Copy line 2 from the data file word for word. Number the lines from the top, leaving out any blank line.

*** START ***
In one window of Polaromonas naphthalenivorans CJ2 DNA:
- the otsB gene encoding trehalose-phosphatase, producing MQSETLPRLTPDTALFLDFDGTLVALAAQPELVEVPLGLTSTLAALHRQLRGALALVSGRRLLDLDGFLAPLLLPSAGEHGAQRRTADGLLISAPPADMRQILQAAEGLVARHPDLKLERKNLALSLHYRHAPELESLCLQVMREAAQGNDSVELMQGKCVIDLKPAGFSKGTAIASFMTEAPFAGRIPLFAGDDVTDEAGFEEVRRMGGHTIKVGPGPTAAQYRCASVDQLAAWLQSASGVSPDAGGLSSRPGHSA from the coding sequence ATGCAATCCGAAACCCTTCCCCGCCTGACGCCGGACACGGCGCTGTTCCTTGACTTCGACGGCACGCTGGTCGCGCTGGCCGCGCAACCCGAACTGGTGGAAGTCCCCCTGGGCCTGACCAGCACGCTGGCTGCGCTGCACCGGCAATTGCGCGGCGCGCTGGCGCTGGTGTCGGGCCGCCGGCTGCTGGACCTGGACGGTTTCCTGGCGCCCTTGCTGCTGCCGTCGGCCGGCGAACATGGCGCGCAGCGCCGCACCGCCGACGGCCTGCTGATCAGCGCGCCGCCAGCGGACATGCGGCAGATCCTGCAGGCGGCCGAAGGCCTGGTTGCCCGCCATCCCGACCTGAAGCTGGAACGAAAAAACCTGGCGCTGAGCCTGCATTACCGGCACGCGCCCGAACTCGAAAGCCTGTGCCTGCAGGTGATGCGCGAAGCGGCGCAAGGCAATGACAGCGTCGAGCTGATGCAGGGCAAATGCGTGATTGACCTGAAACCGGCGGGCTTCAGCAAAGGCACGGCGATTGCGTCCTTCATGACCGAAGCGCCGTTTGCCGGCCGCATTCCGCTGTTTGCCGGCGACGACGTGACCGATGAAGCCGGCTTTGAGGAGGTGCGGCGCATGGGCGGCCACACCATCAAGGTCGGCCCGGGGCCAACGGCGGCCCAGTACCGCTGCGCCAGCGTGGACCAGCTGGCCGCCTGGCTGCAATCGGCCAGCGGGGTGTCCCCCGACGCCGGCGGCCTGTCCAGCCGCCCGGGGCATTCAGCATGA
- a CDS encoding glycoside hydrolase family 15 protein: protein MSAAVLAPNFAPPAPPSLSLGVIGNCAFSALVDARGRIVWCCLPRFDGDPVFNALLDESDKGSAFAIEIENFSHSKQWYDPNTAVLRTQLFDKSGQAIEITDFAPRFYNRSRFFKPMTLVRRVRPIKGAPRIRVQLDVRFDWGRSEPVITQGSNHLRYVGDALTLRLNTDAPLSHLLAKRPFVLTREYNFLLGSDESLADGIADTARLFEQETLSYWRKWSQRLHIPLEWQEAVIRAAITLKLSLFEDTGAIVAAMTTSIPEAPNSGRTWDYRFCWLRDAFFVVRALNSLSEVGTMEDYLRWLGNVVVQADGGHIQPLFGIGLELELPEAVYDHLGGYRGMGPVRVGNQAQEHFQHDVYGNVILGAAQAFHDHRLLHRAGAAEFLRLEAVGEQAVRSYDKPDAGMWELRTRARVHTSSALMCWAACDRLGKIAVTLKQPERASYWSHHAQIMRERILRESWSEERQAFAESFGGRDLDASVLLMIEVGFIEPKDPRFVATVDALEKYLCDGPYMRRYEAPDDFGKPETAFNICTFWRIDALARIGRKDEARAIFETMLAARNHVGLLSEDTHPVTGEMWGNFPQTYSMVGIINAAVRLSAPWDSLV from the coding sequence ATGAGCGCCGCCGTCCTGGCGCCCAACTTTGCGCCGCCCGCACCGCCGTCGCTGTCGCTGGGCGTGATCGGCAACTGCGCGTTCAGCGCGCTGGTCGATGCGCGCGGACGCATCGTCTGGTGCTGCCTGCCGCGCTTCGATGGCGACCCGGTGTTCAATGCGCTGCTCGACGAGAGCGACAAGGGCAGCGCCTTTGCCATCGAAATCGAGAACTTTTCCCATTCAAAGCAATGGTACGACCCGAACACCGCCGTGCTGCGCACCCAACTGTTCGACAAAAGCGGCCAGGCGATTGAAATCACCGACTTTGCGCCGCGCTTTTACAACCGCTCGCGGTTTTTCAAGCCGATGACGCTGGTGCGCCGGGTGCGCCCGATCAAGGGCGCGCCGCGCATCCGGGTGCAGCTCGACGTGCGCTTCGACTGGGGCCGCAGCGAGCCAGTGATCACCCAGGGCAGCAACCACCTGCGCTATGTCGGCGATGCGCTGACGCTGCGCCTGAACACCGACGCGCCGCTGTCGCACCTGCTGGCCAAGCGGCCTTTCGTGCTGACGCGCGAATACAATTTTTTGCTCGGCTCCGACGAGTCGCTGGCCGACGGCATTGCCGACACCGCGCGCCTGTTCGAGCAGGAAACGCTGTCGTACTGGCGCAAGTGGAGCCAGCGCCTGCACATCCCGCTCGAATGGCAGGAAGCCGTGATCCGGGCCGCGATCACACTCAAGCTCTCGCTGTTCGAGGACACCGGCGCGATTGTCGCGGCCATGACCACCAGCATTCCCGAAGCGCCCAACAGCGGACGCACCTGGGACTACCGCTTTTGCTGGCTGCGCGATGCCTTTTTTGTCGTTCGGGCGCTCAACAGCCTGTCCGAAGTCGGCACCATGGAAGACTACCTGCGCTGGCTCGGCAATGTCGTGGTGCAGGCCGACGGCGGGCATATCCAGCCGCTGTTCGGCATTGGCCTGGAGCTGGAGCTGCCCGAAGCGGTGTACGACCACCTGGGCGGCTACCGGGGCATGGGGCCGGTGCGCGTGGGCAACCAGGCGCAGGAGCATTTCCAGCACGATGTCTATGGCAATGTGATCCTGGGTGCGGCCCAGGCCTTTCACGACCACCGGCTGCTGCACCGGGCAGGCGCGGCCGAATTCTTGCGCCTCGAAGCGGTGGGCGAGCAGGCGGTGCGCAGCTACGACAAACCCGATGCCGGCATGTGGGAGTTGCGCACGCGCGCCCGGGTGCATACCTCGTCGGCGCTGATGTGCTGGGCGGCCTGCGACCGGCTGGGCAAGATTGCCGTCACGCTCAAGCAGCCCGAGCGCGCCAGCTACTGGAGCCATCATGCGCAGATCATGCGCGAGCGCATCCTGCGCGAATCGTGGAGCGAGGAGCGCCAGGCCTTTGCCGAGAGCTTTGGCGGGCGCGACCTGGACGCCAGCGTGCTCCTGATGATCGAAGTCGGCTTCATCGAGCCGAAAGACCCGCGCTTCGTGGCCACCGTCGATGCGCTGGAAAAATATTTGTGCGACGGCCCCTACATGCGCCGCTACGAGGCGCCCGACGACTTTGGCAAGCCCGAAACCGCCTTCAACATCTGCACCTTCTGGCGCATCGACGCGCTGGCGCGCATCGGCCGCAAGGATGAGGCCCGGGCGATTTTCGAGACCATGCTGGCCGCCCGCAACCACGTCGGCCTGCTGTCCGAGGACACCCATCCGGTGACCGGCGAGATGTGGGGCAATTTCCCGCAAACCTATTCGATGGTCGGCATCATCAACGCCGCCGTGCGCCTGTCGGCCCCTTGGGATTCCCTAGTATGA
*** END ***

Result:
- the otsB gene encoding trehalose-phosphatase, producing MQSETLPRLTPDTALFLDFDGTLVALAAQPELVEVPLGLTSTLAALHRQLRGALALVSGRRLLDLDGFLAPLLLPSAGEHGAQRRTADGLLISAPPADMRQILQAAEGLVARHPDLKLERKNLALSLHYRHAPELESLCLQVMREAAQGNDSVELMQGKCVIDLKPAGFSKGTAIASFMTEAPFAGRIPLFAGDDVTDEAGFEEVRRMGGHTIKVGPGPTAAQYRCASVDQLAAWLQSASGVSPDAGGLSSRPGHSA from the coding sequence ATGCAATCCGAAACCCTTCCCCGCCTGACGCCGGACACGGCGCTGTTCCTTGACTTCGACGGCACGCTGGTCGCGCTGGCCGCGCAACCCGAACTGGTGGAAGTCCCCCTGGGCCTGACCAGCACGCTGGCTGCGCTGCACCGGCAATTGCGCGGCGCGCTGGCGCTGGTGTCGGGCCGCCGGCTGCTGGACCTGGACGGTTTCCTGGCGCCCTTGCTGCTGCCGTCGGCCGGCGAACATGGCGCGCAGCGCCGCACCGCCGACGGCCTGCTGATCAGCGCGCCGCCAGCGGACATGCGGCAGATCCTGCAGGCGGCCGAAGGCCTGGTTGCCCGCCATCCCGACCTGAAGCTGGAACGAAAAAACCTGGCGCTGAGCCTGCATTACCGGCACGCGCCCGAACTCGAAAGCCTGTGCCTGCAGGTGATGCGCGAAGCGGCGCAAGGCAATGACAGCGTCGAGCTGATGCAGGGCAAATGCGTGATTGACCTGAAACCGGCGGGCTTCAGCAAAGGCACGGCGATTGCGTCCTTCATGACCGAAGCGCCGTTTGCCGGCCGCATTCCGCTGTTTGCCGGCGACGACGTGACCGATGAAGCCGGCTTTGAGGAGGTGCGGCGCATGGGCGGCCACACCATCAAGGTCGGCCCGGGGCCAACGGCGGCCCAGTACCGCTGCGCCAGCGTGGACCAGCTGGCCGCCTGGCTGCAATCGGCCAGCGGGGTGTCCCCCGACGCCGGCGGCCTGTCCAGCCGCCCGGGGCATTCAGCATGA